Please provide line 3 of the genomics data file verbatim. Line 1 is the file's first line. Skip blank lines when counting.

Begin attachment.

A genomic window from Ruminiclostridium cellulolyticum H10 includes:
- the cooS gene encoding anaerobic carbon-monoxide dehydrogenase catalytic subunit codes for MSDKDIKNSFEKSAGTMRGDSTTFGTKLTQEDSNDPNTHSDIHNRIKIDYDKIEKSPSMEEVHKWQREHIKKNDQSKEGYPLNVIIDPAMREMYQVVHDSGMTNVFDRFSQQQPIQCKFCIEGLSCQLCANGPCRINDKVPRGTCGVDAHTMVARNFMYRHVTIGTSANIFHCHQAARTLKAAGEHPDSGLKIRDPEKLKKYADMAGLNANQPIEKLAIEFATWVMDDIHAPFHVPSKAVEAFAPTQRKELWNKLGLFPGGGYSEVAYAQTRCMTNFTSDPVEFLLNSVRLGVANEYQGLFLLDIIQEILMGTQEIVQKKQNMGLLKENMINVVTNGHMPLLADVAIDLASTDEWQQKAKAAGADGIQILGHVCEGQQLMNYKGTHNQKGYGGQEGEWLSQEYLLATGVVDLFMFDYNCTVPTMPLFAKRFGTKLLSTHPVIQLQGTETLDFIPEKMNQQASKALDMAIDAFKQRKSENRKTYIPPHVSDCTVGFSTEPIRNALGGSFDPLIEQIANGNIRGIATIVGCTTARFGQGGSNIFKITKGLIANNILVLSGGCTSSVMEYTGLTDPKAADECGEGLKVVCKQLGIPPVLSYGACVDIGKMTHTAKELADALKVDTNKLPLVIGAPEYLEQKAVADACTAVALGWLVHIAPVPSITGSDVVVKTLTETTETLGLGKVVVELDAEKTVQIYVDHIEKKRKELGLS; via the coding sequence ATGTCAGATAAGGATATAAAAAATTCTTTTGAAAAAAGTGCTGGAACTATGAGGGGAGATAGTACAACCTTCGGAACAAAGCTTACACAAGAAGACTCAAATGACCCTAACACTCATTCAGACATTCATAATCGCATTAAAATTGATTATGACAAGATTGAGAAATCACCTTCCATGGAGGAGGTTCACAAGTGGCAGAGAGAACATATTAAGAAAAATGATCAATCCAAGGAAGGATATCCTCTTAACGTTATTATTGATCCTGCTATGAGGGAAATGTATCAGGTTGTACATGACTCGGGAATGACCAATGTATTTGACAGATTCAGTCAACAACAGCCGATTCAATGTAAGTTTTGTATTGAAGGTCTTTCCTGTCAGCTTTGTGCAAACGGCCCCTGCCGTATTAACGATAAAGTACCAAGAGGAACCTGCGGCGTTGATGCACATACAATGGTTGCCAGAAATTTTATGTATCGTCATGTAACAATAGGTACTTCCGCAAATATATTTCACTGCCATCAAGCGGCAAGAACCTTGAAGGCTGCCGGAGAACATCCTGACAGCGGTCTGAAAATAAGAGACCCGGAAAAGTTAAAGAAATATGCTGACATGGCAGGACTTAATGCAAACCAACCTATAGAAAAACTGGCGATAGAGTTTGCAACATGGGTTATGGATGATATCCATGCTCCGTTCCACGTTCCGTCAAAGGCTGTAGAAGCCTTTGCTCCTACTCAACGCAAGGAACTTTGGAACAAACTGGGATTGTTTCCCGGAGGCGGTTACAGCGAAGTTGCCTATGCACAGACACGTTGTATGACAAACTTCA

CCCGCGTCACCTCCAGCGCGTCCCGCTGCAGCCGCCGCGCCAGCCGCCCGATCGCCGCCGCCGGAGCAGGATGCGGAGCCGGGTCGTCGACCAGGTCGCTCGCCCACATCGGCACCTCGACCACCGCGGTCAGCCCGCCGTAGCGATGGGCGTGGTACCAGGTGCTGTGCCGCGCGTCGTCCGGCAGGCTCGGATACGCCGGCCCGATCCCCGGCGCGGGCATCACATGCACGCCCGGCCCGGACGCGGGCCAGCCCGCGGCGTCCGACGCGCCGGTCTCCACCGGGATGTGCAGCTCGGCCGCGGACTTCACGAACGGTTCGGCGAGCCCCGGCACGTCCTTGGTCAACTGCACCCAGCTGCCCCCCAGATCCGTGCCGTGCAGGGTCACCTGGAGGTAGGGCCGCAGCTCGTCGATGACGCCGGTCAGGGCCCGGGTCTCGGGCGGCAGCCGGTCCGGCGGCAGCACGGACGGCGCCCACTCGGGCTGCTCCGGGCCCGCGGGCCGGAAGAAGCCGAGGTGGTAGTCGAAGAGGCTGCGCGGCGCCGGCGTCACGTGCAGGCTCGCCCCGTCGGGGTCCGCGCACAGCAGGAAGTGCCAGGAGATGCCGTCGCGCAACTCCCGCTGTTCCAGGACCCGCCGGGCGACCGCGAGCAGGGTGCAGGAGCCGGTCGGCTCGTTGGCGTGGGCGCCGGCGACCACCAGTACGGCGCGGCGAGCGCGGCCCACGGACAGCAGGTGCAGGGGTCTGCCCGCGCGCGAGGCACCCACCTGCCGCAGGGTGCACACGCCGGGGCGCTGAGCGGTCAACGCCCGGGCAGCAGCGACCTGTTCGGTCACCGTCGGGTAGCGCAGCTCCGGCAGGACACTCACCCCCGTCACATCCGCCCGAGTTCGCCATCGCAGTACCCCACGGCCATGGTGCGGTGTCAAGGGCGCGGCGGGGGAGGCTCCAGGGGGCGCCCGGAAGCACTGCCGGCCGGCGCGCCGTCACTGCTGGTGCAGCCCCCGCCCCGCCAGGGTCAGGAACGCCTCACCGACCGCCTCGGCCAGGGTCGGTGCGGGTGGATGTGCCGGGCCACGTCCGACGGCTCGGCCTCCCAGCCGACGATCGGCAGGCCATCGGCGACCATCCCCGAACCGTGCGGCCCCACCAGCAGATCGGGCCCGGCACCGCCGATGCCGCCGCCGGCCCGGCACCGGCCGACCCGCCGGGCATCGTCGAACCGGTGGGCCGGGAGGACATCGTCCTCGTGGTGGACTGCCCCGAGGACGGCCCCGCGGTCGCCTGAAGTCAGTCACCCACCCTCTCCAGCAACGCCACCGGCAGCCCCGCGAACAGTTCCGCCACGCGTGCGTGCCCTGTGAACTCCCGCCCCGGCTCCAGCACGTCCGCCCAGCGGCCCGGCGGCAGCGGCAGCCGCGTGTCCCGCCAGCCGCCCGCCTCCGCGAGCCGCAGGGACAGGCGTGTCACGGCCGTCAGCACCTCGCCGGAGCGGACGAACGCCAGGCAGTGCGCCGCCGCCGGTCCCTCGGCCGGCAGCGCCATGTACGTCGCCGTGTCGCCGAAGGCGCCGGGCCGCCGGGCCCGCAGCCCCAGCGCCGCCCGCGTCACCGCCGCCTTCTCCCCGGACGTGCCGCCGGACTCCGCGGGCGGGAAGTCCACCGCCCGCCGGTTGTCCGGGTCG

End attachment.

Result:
CCCGCGTCACCTCCAGCGCGTCCCGCTGCAGCCGCCGCGCCAGCCGCCCGATCGCCGCCGCCGGAGCAGGATGCGGAGCCGGGTCGTCGACCAGGTCGCTCGCCCACATCGGCACCTCGACCACCGCGGTCAGCCCGCCGTAGCGATGGGCGTGGTACCAGGTGCTGTGCCGCGCGTCGTCCGGCAGGCTCGGATACGCCGGCCCGATCCCCGGCGCGGGCATCACATGCACGCCCGGCCCGGACGCGGGCCAGCCCGCGGCGTCCGACGCGCCGGTCTCCACCGGGATGTGCAGCTCGGCCGCGGACTTCACGAACGGTTCGGCGAGCCCCGGCACGTCCTTGGTCAACTGCACCCAGCTGCCCCCCAGATCCGTGCCGTGCAGGGTCACCTGGAGGTAGGGCCGCAGCTCGTCGATGACGCCGGTCAGGGCCCGGGTCTCGGGCGGCAGCCGGTCCGGCGGCAGCACGGACGGCGCCCACTCGGGCTGCTCCGGGCCCGCGGGCCGGAAGAAGCCGAGGTGGTAGTCGAAGAGGCTGCGCGGCGCCGGCGTCACGTGCAGGCTCGCCCCGTCGGGGTCCGCGCACAGCAGGAAGTGCCAGGAGATGCCGTCGCGCAACTCCCGCTGTTCCAGGACCCGCCGGGCGACCGCGAGCAGGGTGCAGGAGCCGGTCGGCTCGTTGGCGTGGGCGCCGGCGACCACCAGTACGGCGCGGCGAGCGCGGCCCACGGACAGCAGGTGCAGGGGTCTGCCCGCGCGCGAGGCACCCACCTGCCGCAGGGTGCACACGCCGGGGCGCTGAGCGGTCAACGCCCGGGCAGCAGCGACCTGTTCGGTCACCGTCGGGTAGCGCAGCTCCGGCAGGACACTCACCCCCGTCACATCCGCCCGAGTTCGCCATCGCAGTACCCCACGGCCATGGTGCGGTGTCAAGGGCGCGGCGGGGGAGGCTCCAGGGGGCGCCCGGAAGCACTGCCGGCCGGCGCGCCGTCACTGCTGGTGCAGCCCCCGCCCCGCCAGGGTCAGGAACGCCTCACCGACCGCCTCGGCCAGGGTCGGTGCGGGTGGATGTGCCGGGCCACGTCCGACGGCTCGGCCTCCCAGCCGACGATCGGCAGGCCATCGGCGACCATCCCCGAACCGTGCGGCCCCACCAGCAGATCGGGCCCGGCACCGCCGATGCCGCCGCCGGCCCGGCACCGGCCGACCCGCCGGGCATCGTCGAACCGGTGGGCCGGGAGGACATCGTCCTCGTGGTGGACTGCCCCGAGGACGGCCCCGCGGTCGCCTGAAGTCAGTCACCCACCCTCTCCAGCAACGCCACCGGCAGCCCCGCGAACAGTTCCGCCACGCGTGCGTGCCCTGTGAACTCCCGCCCCGGCTCCAGCACGTCCGCCCAGCGGCCCGGCGGCAGCGGCAGCCGCGTGTCCCGCCAGCCGCCCGCCTCCGCGAGCCGCAGGGACAGGCGTGTCACGGCCGTCAGCACCTCGCCGGAGCGGACGAACGCCAGGCAGTGCGCCGCCGCCGGTCCCTCGGCCGGCAGCGCCATGTACGTCGCCGTGTCGCCGAAGGCGCCGGGCCGCCGGGCCCGCAGCCCCAGCGCCGCCCGCGTCACCGCCGCCTTCTCCCCGGACGTGCCGCCGGACTCCGCGGGCGGGAAGTCCACCGCCCGCCGGTTGTCCGGGTCG